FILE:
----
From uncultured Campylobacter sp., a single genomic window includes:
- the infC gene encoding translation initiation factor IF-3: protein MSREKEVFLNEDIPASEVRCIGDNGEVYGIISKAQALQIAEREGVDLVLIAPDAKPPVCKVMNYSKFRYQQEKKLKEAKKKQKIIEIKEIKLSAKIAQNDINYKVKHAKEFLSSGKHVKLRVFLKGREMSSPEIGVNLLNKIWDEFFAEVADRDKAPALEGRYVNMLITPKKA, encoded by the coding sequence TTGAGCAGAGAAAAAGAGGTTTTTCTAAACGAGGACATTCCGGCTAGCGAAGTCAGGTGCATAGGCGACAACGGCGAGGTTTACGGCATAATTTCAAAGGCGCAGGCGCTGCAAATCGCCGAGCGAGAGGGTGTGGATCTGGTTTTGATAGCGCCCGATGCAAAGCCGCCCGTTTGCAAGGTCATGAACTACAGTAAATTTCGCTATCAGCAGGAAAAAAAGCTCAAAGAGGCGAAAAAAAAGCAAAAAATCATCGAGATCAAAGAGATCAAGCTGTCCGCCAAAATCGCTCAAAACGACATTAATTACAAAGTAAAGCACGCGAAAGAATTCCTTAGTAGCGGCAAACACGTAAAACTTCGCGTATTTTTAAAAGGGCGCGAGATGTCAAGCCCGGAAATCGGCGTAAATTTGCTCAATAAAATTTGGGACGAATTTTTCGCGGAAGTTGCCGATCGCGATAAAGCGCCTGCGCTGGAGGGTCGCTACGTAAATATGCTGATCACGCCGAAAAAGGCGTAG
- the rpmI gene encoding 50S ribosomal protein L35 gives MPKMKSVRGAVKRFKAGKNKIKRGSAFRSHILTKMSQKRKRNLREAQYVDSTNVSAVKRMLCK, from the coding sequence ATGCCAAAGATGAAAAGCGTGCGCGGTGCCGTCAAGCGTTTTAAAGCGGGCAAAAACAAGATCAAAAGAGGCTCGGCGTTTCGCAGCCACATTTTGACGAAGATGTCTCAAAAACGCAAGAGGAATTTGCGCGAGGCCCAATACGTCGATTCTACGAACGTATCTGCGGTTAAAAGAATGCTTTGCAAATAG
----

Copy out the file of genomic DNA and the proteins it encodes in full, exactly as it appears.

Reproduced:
From uncultured Campylobacter sp., a single genomic window includes:
- the infC gene encoding translation initiation factor IF-3: protein MSREKEVFLNEDIPASEVRCIGDNGEVYGIISKAQALQIAEREGVDLVLIAPDAKPPVCKVMNYSKFRYQQEKKLKEAKKKQKIIEIKEIKLSAKIAQNDINYKVKHAKEFLSSGKHVKLRVFLKGREMSSPEIGVNLLNKIWDEFFAEVADRDKAPALEGRYVNMLITPKKA, encoded by the coding sequence TTGAGCAGAGAAAAAGAGGTTTTTCTAAACGAGGACATTCCGGCTAGCGAAGTCAGGTGCATAGGCGACAACGGCGAGGTTTACGGCATAATTTCAAAGGCGCAGGCGCTGCAAATCGCCGAGCGAGAGGGTGTGGATCTGGTTTTGATAGCGCCCGATGCAAAGCCGCCCGTTTGCAAGGTCATGAACTACAGTAAATTTCGCTATCAGCAGGAAAAAAAGCTCAAAGAGGCGAAAAAAAAGCAAAAAATCATCGAGATCAAAGAGATCAAGCTGTCCGCCAAAATCGCTCAAAACGACATTAATTACAAAGTAAAGCACGCGAAAGAATTCCTTAGTAGCGGCAAACACGTAAAACTTCGCGTATTTTTAAAAGGGCGCGAGATGTCAAGCCCGGAAATCGGCGTAAATTTGCTCAATAAAATTTGGGACGAATTTTTCGCGGAAGTTGCCGATCGCGATAAAGCGCCTGCGCTGGAGGGTCGCTACGTAAATATGCTGATCACGCCGAAAAAGGCGTAG
- the rpmI gene encoding 50S ribosomal protein L35 gives MPKMKSVRGAVKRFKAGKNKIKRGSAFRSHILTKMSQKRKRNLREAQYVDSTNVSAVKRMLCK, from the coding sequence ATGCCAAAGATGAAAAGCGTGCGCGGTGCCGTCAAGCGTTTTAAAGCGGGCAAAAACAAGATCAAAAGAGGCTCGGCGTTTCGCAGCCACATTTTGACGAAGATGTCTCAAAAACGCAAGAGGAATTTGCGCGAGGCCCAATACGTCGATTCTACGAACGTATCTGCGGTTAAAAGAATGCTTTGCAAATAG